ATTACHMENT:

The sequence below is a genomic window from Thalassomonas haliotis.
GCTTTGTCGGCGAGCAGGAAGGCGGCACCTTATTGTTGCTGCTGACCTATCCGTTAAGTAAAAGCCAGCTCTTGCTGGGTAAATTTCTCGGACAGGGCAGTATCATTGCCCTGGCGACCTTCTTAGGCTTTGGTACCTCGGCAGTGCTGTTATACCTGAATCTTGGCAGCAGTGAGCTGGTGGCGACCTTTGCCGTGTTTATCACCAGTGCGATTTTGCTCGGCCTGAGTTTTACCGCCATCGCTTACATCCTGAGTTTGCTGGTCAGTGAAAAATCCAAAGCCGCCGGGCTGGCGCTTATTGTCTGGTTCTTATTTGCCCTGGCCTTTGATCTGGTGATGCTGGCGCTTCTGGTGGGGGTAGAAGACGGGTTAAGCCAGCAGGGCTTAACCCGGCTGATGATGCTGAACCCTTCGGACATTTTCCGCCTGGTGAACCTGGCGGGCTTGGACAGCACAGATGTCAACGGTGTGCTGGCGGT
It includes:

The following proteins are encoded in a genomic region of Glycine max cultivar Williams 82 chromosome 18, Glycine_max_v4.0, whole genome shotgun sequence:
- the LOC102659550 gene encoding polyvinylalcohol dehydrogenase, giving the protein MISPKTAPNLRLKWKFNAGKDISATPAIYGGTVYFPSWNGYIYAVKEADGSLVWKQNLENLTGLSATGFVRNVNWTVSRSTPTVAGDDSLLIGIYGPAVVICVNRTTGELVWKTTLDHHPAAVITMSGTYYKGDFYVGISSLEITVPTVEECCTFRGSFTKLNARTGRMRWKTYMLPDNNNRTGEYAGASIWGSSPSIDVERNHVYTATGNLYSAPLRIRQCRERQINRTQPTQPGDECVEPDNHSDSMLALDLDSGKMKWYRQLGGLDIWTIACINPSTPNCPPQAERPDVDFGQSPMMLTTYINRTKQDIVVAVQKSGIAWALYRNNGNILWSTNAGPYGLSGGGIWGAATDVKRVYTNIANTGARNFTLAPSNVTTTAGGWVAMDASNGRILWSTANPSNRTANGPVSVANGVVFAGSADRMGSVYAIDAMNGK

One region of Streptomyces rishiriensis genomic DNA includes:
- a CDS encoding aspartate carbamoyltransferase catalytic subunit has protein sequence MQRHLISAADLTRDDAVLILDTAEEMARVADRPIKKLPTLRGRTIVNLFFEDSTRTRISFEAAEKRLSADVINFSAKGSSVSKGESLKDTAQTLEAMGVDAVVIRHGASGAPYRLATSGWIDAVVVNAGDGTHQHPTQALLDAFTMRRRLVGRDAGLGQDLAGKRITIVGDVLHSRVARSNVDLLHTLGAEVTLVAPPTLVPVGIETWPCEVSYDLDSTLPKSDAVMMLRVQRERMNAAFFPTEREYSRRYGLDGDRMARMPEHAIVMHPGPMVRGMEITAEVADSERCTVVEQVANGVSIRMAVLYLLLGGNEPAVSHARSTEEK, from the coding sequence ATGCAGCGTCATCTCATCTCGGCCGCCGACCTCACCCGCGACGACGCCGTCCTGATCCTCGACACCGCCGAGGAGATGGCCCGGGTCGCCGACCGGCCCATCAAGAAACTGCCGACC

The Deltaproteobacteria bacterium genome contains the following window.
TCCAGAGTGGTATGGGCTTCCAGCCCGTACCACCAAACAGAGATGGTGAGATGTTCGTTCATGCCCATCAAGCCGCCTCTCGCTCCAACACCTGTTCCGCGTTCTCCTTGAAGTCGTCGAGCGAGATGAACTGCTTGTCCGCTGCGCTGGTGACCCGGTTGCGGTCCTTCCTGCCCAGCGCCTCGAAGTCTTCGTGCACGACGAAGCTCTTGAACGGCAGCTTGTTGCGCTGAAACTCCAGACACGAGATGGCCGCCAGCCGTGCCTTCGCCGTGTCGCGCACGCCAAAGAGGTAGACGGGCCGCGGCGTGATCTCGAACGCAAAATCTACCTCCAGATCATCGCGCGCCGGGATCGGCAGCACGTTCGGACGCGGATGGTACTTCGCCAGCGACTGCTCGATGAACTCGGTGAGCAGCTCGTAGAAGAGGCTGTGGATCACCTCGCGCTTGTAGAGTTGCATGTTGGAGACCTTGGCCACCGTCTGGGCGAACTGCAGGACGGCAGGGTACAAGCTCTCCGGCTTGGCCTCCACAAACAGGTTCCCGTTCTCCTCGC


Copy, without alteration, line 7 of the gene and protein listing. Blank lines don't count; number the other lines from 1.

- a CDS encoding aspartate carbamoyltransferase catalytic subunit has protein sequence MQRHLISAADLTRDDAVLILDTAEEMARVADRPIKKLPTLRGRTIVNLFFEDSTRTRISFEAAEKRLSADVINFSAKGSSVSKGESLKDTAQTLEAMGVDAVVIRHGASGAPYRLATSGWIDAVVVNAGDGTHQHPTQALLDAFTMRRRLVGRDAGLGQDLAGKRITIVGDVLHSRVARSNVDLLHTLGAEVTLVAPPTLVPVGIETWPCEVSYDLDSTLPKSDAVMMLRVQRERMNAAFFPTEREYSRRYGLDGDRMARMPEHAIVMHPGPMVRGMEITAEVADSERCTVVEQVANGVSIRMAVLYLLLGGNEPAVSHARSTEEK, from the coding sequence ATGCAGCGTCATCTCATCTCGGCCGCCGACCTCACCCGCGACGACGCCGTCCTGATCCTCGACACCGCCGAGGAGATGGCCCGGGTCGCCGACCGGCCCATCAAGAAACTGCCGACC